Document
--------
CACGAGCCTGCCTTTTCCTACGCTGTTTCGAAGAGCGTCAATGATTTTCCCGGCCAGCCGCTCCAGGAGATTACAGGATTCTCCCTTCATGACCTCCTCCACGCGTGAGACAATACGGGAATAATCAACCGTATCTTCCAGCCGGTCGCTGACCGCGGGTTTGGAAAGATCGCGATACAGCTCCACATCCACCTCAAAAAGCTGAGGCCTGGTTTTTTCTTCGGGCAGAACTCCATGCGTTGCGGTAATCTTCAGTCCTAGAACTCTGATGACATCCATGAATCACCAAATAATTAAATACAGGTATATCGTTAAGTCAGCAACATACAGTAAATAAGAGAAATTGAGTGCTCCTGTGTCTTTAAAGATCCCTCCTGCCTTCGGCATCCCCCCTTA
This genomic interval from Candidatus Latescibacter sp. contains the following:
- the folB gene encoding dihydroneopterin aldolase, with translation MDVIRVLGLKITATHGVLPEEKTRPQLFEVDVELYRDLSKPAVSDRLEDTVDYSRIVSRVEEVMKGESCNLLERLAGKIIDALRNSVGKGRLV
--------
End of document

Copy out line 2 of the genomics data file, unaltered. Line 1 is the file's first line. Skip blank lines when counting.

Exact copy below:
This genomic interval from Candidatus Latescibacter sp. contains the following: